Five Questions With: Dr. Stephen Salloway

Dr. Stephen Salloway heads the neurology department and Memory and Aging Program at Butler Hospital, where, as part of a study, some patients have been taking an investigational drug for Alzheimer’s disease since 2013. Biogen, the maker of the drug, halted further research at one point but reversed course and recently announced that it will seek a review from the Food and Drug Administration early next year. 

Salloway discusses what impact further testing, and possibly FDA approval, of aducanumab could mean for Alzheimer’s patients. 

PBN: What involvement have you and Butler’s Memory and Aging Program had with Biogen’s investigational drug aducanumab? 

SALLOWAY: The Memory and Aging Program began testing aducanumab in the PRIME trial in 2013. We saw promising early results, which were reported at the time in the journal Nature. Two large confirmatory trials to evaluate the efficacy of aducanumab began in 2015 – one called ENGAGE and one called EMERGE. I am the global co-chair of the Investigator Steering Committee for both of these studies, and the Memory and Aging Program is one of 67 research sites across North America taking part in the ENGAGE study. We had 60 patients taking the medication as part of that study.

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PBN: Were you aware that Biogen intended to stop its studies on aducanumab? What was your reaction when the company announced its intentions to seek an FDA review of the drug early next year?

SALLOWAY: Yes. Biogen halted both the ENGAGE and EMERGE trials last March, when initial data suggested that the drug would likely not reach the benchmarks necessary to be considered an effective treatment. It was a shocking and crushing blow to our research team here at the Memory and Aging Program, but especially to our patients participating in the study. We had been seeing positive results from the drug in many of our participants, so to find out that the initial data wasn’t bearing that out on a larger scale was very surprising, and to say that it was disappointing is an understatement.

The recent announcement that additional data is now showing that aducanumab actually does have a significant effect in slowing the progression of Alzheimer’s is an absolute game-changer.

As additional data was collected, it became clear that drug is much more effective when given at higher doses, and that is what has made the difference. These findings are much more in line with the results we were seeing here at our program, and for our patients. We couldn’t be more thrilled. Researchers had long held high hopes that aducanumab would be the first drug to offer a breakthrough treatment that could actually slow or even halt Alzheimer’s, and now it looks as though those hopes may be fulfilled.

PBN: Will patients who were participants in the research trial at Butler now be able to continue taking aducanumab?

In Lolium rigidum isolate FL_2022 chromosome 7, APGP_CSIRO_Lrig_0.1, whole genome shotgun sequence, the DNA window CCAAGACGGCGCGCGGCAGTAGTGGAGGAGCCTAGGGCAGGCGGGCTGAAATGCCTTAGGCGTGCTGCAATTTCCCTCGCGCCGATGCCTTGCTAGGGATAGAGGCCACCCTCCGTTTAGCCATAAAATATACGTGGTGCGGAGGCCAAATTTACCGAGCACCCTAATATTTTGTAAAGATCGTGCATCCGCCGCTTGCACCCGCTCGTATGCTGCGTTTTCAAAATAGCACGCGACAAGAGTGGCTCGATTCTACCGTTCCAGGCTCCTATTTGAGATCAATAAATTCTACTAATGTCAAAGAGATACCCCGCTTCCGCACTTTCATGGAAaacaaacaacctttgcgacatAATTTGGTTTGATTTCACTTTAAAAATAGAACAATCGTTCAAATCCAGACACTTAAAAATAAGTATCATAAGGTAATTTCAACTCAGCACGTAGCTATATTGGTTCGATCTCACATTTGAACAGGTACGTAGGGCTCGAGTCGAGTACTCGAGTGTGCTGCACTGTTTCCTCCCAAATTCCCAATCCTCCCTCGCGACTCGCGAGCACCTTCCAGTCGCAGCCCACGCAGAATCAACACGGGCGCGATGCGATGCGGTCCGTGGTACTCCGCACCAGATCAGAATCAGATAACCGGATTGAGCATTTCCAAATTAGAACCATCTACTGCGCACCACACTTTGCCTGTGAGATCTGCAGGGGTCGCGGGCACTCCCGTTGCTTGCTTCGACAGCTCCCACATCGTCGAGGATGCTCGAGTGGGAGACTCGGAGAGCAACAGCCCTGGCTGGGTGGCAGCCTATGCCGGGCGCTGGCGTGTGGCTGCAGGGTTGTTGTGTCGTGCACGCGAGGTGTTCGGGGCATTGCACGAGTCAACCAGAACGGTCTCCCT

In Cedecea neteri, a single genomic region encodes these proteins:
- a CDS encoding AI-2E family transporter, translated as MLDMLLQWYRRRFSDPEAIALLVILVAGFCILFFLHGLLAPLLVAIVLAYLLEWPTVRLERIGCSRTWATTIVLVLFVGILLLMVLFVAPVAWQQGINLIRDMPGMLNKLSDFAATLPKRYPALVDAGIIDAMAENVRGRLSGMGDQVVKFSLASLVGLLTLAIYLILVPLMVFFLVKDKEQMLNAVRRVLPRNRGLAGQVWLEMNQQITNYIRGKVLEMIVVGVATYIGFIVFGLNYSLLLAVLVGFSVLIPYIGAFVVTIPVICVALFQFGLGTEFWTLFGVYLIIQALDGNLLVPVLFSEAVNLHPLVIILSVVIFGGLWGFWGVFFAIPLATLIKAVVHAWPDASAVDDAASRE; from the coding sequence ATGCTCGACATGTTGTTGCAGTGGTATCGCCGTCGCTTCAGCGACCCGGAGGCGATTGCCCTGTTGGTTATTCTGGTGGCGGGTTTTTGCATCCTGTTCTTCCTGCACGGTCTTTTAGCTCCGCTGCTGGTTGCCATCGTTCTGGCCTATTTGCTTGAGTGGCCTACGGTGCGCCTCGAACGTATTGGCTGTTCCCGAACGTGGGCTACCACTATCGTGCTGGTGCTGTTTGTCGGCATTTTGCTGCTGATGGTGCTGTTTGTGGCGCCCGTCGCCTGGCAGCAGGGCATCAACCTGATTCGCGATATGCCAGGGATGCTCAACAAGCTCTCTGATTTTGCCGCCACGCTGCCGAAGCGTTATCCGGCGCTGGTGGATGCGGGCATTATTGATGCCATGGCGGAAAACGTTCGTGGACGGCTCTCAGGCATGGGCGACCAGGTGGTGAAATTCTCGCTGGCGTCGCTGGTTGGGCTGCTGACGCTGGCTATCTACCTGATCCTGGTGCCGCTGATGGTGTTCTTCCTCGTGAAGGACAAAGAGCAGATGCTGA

SALLOWAY: All of our patients who were participants in the ENGAGE or PRIME trials will have the opportunity to resume taking aducanumab as part of a new re-dosing study, provided they also meet this new study’s requirements. The re-dosing study will reevaluate the efficacy of the drug when given exclusively at high doses. This is such wonderful news for our patients – potentially life-changing – and we’re so happy for them.

PBN: If it is approved, how much of an impact could aducanumab have on patients diagnosed with Alzheimer’s?

SALLOWAY: This would be the first drug approved to treat Alzheimer’s disease in 16 years and the first to target removal of amyloid plaques. In short, it could be life-changing for thousands of people who are now living with early-stage Alzheimer’s, as well as those who are diagnosed with it in the future. It will offer patients the opportunity to slow the progression of the disease and maintain quality of life for longer, potentially even halting its progression altogether.

This is also why early detection is so important, as well as the research studies we have going on right now that are looking at ways to diagnose or predict the development of Alzheimer’s before significant symptoms even develop. If we can do that, and then use this drug to slow progression as early as possible, it could drastically change the outlook for those with Alzheimer’s disease.

PBN: Is the Memory and Aging Program involved with any other investigative Alzheimer’s treatments that appear promising?

SALLOWAY: Yes, we have multiple studies ongoing. Some are aimed at treatment and some are focused on developing methods for early detection. We are testing immune-based treatments to remove both amyloid plaques and tau tangles. We are also developing new brain scans to safely detect tau tangles and new retinal imaging techniques to measure the first changes in the eyes to detect the risk for Alzheimer’s disease. Soon, we hope to launch new trials involving exercise and diet to prevent Alzheimer’s disease.

In order for our studies to happen, we of course need participants. That’s why we’ve been putting the word out for people ages 40 to 85 to join our Alzheimer’s Prevention Registry at Butler Hospital. You don’t need to have Alzheimer’s disease or any cognitive dysfunction at all to join, and you can join in just a few minutes on our website at butler.org/ALZregistry. We use the registry to match people up with ongoing or future studies for which they may qualify. If it looks like you may be a good match, our team will get in touch and offer the opportunity to participate – but you’re never required to participate.

Elizabeth Graham is a PBN staff writer. She can be reached at graham@pbn.com.

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